• Does New York Have the Energy to Sustain Business?

  • AUGUST 13, 2012 | ENERGY, NYS GOV'T, REGULATORY ISSUES

  • In a recent op-ed for The New York Post, Jonathan Lesser and Robert Bryce issue a stern warning to Gov. Cuomo regarding the Indian Point Energy Center. These experts on the interplay between energy and economics thoughtfully arrived at the same conclusion as did the panel of experts at WCA’s June 14 Energy Forum. Specifically: Indian Point cannot be shut down without a replacement supply of reliable and low-cost energy…


    …Unfortunately, to stay open, Indian Point now requires a water-quality permit from New York State as well as an extension of its license from the Nuclear Regulatory Commission. So, the Governor may finally have the leverage he needs to close the facility. But this would come at an incredibly high cost to business and consumers.

    Lesser and Bryce estimate that a closure would result in a $1000 annual upcharge for the average small business in New York. And larger companies, like the MTA, would have to pay an additional one to two million dollars per year for electricity.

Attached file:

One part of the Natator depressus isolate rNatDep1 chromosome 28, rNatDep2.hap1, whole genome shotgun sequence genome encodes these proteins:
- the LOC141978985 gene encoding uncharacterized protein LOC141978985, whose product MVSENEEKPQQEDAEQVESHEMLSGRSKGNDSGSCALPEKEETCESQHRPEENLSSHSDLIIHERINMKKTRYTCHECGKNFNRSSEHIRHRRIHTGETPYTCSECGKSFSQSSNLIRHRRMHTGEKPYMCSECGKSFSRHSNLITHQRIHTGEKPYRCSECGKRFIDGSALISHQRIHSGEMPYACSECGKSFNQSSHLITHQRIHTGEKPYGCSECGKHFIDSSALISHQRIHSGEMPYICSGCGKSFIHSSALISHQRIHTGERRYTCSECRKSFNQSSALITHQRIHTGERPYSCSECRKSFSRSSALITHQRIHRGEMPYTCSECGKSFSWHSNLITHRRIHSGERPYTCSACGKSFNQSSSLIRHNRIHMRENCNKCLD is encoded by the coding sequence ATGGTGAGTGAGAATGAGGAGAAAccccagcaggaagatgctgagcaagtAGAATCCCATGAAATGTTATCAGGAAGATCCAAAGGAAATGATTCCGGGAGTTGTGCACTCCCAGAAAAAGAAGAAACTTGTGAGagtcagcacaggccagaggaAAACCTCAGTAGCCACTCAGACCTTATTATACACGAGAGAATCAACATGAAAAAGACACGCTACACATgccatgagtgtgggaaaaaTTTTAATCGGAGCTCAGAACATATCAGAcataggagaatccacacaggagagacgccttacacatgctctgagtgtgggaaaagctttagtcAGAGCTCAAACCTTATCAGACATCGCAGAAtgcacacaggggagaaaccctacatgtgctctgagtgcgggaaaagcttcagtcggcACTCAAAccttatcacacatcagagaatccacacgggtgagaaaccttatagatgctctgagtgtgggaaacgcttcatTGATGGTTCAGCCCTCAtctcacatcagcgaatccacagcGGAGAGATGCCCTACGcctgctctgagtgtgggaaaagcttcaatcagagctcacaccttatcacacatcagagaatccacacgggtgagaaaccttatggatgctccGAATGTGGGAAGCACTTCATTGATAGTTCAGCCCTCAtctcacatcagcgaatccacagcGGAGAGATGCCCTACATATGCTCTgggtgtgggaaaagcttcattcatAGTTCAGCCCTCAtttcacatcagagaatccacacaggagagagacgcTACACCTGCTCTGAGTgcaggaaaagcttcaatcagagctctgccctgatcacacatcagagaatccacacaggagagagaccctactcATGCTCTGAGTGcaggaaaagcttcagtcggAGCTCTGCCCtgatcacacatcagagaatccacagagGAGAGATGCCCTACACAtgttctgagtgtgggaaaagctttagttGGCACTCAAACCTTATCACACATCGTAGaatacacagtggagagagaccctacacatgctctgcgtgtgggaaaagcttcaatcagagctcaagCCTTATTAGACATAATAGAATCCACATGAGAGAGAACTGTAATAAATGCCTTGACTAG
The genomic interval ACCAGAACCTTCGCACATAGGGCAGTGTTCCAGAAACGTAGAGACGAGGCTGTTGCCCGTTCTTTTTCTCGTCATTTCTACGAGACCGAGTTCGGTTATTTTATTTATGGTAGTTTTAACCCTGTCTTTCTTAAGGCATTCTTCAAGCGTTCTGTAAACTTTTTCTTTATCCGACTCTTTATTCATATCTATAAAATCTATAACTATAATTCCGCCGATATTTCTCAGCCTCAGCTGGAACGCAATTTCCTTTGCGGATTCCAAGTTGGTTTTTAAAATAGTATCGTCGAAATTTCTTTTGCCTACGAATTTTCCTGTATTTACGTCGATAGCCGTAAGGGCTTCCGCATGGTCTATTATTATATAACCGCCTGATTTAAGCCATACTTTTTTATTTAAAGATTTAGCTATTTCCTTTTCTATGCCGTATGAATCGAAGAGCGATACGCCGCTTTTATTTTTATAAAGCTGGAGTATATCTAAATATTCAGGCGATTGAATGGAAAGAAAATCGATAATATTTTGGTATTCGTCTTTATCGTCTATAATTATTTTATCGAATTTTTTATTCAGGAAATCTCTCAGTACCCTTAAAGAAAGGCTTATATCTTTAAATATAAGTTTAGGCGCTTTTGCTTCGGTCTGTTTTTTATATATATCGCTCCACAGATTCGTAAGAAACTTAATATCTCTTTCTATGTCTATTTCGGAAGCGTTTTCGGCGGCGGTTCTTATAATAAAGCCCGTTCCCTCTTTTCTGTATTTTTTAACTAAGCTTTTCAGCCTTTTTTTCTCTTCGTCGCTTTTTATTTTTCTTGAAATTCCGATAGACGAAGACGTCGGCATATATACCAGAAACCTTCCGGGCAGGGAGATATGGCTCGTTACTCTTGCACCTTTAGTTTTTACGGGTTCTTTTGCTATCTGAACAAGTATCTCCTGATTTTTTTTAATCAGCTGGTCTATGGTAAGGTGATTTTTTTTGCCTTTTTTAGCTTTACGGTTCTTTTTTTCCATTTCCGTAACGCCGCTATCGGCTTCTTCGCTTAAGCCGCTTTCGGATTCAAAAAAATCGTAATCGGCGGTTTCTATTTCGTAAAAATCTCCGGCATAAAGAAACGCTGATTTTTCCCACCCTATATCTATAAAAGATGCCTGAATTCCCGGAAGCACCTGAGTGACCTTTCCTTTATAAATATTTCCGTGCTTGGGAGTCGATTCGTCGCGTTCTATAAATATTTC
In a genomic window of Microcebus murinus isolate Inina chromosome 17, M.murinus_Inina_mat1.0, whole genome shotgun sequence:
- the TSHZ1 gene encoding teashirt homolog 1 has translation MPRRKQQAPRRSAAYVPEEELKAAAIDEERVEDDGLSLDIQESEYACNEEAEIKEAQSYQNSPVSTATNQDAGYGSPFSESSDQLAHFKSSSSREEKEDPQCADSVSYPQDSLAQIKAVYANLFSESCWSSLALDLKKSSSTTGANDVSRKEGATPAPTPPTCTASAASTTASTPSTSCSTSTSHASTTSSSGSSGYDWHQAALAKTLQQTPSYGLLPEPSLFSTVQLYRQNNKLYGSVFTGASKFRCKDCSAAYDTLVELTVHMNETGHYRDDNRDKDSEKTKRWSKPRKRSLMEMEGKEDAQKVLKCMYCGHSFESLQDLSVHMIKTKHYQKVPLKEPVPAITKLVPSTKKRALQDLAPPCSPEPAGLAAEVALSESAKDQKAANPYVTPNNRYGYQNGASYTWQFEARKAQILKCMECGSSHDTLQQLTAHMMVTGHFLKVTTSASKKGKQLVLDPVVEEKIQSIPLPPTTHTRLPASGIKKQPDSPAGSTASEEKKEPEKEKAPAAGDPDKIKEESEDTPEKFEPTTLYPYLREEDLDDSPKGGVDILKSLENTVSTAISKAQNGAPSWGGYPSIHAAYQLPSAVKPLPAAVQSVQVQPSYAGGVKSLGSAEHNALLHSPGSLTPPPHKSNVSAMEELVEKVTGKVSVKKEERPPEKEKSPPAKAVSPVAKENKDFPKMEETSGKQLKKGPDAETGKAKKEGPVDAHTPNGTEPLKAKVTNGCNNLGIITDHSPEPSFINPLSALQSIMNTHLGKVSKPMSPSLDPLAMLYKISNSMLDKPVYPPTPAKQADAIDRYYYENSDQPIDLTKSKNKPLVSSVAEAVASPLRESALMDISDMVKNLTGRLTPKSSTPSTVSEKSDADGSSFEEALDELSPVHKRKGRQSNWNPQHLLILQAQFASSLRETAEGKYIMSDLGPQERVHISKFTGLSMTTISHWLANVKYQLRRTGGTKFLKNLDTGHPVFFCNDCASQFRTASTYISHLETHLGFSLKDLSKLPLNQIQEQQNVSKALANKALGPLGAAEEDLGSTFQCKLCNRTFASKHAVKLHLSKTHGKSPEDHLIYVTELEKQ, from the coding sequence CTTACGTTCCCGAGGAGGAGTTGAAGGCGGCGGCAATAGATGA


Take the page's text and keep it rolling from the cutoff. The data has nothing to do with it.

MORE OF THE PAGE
But what about the intangible costs of a closure?

    Efforts to attract and retain business in a region already saddled with high energy costs and a less-than-favorable business climate will only be hampered if electricity becomes unavailable and/or cost prohibitive. Keep in mind that tomorrow’s Google or Facebook needs power, and lots of it. If technology-driven companies can’t get the energy they need at competitive prices in the Empire State, they just won’t locate here.

    Back in June, Jerry Kremer, chairman, NY AREA, a panelist at the Forum, said it best -- “Ten years from now, the business community has got to ask: When I go to flick the switch, will the lights go on? What will be the cost of that power? What kind of power will I get?”

    Our BLUEPRINT for Westchester initiative is taking a hard look at New York’s energy infrastructure as one critical step the effort to help businesses here survive and thrive. All WCA members are encouraged to join the discussion of how progressive thinking can improve New York's economy and energy environment.

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